Two key components of the Australian economy are inflation and house prices, and the most up-to-date news on both is clear – inflation is continuing its free-fall and house prices are continuing their run higher.
Annual inflation peaked at 8.4 per cent in December 2022. In July 2023, it eased back to 4.9 per cent - a chunky fall of 3.5 percentage points in just seven months. Slower economic growth, an absence of excessive wage increases, stable to lower commodity prices and the early signs of a turn in the unemployment rate are all factors behind this trend.
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Inflation is now on track to return to the Reserve Bank’s (RBA) target band of 2-3 per cent during 2024, which is welcome news for consumers being buffeted by cost-of-living pressures and falling real wages. Low inflation is the critical element in any recovery in real wages.
Low inflation will also feed into an easing of cost pressures for many businesses and take the pressure off them to increase selling prices to maintain their margins – a virtuous cycle in the lower-inflation scenario.
The deceleration in the inflation rate, in concert with the broader economic trends, is almost certain to be enough to see the RBA hold interest rates steady for several more months. It has already done enough in terms of the 400 basis points of interest rate hikes since May 2022, much of which is still to materially impact cash flows and economic activity.
It has hinted as much in recent commentary.
That news on the likely peak in interest rates is being reflected in financial markets, where the yield on a three-year government bond, for example, is trading at 3.7 per cent, materially below the official cash rate - 4.1 per cent.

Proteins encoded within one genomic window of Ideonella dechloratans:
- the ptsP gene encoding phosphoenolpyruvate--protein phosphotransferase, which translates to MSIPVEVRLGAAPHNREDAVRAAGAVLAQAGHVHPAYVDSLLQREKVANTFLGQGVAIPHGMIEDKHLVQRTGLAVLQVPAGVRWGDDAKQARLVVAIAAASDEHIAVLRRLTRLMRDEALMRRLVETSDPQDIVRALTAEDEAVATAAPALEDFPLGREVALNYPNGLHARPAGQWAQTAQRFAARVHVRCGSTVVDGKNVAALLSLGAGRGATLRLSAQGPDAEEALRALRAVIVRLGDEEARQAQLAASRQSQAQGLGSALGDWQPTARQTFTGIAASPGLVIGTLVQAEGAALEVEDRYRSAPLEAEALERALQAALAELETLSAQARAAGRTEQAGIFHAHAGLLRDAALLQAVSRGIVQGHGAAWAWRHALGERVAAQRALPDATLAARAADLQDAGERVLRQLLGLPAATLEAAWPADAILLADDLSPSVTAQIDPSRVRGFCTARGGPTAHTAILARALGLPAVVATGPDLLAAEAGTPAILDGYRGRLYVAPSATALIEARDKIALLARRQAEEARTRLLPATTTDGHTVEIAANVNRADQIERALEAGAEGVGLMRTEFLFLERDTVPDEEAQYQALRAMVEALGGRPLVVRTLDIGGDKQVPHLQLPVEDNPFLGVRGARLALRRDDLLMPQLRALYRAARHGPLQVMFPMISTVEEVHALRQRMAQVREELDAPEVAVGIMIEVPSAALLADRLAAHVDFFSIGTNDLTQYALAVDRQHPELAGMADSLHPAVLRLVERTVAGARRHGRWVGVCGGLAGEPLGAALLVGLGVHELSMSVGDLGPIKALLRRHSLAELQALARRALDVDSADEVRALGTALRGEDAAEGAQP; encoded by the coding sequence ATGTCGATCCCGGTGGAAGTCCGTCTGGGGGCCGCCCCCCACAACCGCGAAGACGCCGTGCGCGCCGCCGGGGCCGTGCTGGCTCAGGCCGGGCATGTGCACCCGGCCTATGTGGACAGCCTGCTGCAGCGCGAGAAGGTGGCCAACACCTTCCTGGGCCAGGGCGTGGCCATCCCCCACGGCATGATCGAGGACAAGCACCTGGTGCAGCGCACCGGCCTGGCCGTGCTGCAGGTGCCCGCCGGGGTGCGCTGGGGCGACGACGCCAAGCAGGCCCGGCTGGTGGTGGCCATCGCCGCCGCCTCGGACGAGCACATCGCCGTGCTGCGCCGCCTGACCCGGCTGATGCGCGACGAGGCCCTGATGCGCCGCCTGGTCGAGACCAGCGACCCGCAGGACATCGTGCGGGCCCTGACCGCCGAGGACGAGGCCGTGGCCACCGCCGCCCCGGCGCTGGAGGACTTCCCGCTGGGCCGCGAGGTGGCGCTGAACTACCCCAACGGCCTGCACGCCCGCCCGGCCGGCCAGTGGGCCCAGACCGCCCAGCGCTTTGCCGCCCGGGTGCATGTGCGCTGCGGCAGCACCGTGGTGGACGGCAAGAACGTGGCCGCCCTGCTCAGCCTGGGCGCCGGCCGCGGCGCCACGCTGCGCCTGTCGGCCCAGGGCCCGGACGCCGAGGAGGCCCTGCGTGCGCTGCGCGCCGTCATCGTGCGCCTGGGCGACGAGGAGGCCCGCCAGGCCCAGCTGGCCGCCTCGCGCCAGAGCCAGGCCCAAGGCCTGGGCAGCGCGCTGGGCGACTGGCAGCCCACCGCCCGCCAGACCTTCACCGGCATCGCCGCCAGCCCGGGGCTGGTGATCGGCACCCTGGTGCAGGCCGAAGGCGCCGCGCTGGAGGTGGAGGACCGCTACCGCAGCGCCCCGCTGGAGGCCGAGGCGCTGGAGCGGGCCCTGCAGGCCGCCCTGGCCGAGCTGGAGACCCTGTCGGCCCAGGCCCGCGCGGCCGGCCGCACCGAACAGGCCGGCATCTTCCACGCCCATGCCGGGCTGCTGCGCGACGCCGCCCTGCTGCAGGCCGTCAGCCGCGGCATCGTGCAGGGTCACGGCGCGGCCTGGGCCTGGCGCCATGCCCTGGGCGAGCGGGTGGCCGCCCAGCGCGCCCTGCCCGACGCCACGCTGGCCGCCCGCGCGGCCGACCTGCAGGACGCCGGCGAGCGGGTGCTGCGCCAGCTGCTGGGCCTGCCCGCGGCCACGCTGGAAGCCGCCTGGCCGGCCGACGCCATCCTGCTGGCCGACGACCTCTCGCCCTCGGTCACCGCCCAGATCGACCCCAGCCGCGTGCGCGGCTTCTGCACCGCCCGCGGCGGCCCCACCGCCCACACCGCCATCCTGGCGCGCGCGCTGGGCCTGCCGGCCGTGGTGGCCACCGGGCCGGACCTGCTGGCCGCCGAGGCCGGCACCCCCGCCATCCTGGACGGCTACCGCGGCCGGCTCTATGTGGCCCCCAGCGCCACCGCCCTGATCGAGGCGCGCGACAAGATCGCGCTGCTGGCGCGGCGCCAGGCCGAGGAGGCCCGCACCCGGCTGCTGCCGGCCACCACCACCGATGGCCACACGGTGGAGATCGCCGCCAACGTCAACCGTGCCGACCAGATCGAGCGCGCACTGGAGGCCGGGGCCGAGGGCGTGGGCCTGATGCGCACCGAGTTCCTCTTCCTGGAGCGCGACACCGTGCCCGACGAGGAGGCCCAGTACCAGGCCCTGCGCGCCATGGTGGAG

This pricing suggests that, over the medium term, investors are expecting interest rate cuts to be delivered by the RBA, but not yet.
House price rebound continues
The other big news relates to house prices which, according to Corelogic, rose a further 0.8 per cent in August to be 5 per cent higher than the low point in February 2023. Indeed, house prices have risen for six consecutive months, having registered a relatively moderate peak-to-trough drop of 9.1 per cent from early 2022 to early 2023.
Prices have risen despite some earlier fear-mongering that the interest-rate-hiking cycle would see falls of 20 or even 30 per cent before they found a base.
Such poor analysis put too much emphasis on interest rate changes and overlooked the dominant drivers of house prices: demand from population growth and other demographics, supply, which is determined by new dwelling construction, and the cost of building, which covers the materials and labour needed to erect a dwelling.
These latter points have dominated any short-run negative effects of interest rates.
Population growth is rapid, with immigration and international students returning to Australia after the COVID pandemic. New dwelling construction has slumped to its lowest level in a decade, being impacted by a sharp increase in building costs and a tightening in lending rules from banks and other financial institutions.
The outlook for house prices remains positive, although the rate of increase could slow as the surge in immigration eases and building cost pressures ease. It will take some time for there to be a meaningful lift in new dwelling supply because that requires a lift in building approvals to translate into completed dwellings that people can move into.
After rising by around 8-10 per cent in 2023, nationwide house price growth is likely to ease to around 5 per cent in 2024, even if the RBA does in fact deliver a small number of interest rate cuts as inflation falls.